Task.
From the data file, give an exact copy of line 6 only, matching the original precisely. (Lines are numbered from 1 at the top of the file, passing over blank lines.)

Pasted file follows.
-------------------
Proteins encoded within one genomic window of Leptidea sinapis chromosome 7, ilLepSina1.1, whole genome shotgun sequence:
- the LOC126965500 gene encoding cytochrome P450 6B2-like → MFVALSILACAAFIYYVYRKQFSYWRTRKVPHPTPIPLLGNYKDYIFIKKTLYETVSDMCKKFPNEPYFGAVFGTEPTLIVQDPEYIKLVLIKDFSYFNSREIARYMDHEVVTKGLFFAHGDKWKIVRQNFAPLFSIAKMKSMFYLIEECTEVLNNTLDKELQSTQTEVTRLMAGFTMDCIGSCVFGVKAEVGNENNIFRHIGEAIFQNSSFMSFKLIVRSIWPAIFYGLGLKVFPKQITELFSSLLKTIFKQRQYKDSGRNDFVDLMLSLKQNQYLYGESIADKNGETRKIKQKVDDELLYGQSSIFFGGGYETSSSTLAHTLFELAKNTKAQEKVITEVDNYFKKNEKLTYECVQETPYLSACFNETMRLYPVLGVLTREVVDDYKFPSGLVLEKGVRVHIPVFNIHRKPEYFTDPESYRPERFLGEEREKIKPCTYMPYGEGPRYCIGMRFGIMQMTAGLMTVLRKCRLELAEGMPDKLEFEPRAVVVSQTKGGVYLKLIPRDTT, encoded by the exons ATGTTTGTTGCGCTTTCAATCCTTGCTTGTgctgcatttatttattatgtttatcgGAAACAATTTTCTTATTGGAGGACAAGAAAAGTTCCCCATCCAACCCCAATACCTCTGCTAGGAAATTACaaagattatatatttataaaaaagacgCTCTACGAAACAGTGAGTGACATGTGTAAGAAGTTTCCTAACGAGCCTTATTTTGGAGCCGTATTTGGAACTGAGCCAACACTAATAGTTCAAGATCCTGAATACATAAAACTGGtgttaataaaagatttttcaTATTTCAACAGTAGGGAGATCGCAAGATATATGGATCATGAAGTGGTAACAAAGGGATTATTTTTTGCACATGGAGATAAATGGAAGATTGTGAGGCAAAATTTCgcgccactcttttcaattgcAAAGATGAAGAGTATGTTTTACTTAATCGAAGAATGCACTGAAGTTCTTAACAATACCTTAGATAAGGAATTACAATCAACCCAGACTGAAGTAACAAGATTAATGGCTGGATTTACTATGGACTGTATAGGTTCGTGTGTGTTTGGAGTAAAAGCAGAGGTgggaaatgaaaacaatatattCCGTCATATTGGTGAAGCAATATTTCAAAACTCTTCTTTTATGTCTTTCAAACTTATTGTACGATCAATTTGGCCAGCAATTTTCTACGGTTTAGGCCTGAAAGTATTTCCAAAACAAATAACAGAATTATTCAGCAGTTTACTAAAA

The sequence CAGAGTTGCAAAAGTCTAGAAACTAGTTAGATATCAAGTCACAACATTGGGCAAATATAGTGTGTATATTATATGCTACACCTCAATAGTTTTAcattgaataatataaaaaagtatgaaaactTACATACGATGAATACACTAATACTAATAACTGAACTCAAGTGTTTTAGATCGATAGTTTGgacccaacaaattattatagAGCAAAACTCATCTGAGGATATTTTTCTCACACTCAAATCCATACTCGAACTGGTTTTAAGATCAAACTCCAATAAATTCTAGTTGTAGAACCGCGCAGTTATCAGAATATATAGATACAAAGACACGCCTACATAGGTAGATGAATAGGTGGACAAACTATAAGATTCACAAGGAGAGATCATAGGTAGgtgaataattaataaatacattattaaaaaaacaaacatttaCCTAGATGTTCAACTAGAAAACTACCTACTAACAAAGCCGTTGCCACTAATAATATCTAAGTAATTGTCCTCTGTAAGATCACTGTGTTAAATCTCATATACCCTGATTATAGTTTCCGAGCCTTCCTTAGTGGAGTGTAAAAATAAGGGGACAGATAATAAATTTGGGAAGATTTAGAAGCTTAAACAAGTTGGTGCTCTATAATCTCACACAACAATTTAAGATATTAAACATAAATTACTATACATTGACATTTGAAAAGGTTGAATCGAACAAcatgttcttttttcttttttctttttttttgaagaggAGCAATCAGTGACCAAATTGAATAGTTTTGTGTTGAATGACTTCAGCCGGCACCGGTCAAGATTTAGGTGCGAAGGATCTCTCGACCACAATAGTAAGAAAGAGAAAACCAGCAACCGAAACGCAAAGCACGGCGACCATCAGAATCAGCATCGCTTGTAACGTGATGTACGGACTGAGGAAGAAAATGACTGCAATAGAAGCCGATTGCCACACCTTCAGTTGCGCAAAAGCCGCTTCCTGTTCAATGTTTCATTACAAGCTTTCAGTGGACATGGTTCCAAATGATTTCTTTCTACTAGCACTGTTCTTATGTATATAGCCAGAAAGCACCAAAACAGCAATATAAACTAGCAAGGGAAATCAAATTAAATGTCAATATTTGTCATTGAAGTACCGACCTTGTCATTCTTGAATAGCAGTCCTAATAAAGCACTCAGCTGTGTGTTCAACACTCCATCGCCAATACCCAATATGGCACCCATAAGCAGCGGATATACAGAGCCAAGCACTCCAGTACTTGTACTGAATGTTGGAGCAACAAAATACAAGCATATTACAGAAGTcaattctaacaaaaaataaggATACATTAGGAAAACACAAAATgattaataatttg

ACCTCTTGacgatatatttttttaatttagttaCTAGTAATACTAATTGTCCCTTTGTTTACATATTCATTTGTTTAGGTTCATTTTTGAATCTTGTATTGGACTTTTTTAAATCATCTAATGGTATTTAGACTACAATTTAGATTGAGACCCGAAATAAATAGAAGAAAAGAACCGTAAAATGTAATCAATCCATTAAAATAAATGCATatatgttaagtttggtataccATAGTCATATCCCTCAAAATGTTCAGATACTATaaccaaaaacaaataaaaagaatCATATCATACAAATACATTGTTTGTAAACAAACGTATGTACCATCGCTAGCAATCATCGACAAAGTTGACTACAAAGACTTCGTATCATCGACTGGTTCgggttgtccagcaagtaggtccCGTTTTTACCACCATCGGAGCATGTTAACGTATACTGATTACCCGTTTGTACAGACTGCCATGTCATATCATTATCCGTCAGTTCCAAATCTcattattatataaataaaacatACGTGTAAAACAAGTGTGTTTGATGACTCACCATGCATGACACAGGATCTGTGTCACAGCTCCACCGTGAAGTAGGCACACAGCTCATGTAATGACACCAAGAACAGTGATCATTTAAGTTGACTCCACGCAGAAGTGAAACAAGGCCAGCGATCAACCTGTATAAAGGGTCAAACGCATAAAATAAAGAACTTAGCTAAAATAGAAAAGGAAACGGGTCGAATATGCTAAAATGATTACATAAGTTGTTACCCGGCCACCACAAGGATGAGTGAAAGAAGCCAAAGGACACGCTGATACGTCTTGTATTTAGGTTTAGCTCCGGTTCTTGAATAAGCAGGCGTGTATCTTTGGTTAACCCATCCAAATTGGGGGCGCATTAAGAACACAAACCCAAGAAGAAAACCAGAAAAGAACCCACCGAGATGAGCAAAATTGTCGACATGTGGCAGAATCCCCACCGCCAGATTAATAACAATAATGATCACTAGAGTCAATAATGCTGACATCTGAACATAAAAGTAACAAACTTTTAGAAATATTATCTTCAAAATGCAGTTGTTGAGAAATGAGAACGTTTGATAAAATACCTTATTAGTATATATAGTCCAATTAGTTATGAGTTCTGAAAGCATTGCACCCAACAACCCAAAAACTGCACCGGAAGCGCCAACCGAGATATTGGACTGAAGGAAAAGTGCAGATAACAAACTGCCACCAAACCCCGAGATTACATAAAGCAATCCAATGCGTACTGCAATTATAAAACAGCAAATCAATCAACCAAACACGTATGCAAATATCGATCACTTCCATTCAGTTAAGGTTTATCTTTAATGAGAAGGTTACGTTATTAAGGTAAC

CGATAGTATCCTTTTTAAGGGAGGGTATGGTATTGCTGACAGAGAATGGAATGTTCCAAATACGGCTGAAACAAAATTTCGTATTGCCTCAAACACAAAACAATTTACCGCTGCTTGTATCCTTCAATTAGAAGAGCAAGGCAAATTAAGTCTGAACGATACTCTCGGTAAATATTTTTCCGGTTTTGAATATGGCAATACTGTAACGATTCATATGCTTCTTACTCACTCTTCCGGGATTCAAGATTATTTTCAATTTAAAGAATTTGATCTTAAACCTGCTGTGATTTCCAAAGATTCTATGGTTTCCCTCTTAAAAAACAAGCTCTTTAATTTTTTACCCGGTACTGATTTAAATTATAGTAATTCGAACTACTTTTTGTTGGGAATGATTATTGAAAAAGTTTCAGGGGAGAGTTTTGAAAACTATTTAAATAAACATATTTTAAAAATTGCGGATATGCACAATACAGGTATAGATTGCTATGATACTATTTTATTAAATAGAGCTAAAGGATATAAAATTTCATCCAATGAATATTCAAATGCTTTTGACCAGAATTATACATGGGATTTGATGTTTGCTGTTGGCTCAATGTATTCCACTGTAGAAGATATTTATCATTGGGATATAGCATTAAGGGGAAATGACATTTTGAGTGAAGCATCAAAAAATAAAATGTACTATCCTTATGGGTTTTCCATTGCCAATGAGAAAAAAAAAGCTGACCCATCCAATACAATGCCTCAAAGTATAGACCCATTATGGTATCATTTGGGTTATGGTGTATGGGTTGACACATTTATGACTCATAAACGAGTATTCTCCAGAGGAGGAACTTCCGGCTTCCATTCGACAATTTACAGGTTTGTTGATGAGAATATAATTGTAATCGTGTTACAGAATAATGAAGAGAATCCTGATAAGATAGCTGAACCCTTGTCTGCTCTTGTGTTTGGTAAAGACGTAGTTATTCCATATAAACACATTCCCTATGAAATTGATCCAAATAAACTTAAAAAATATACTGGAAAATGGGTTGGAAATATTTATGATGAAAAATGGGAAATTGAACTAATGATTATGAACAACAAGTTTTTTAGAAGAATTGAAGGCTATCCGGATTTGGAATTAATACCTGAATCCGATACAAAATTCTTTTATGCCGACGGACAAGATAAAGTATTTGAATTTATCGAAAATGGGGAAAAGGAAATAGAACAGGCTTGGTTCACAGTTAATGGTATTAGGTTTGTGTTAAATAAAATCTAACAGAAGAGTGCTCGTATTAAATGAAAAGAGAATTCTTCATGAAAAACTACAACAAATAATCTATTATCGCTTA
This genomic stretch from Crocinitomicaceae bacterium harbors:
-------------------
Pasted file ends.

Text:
This genomic stretch from Crocinitomicaceae bacterium harbors: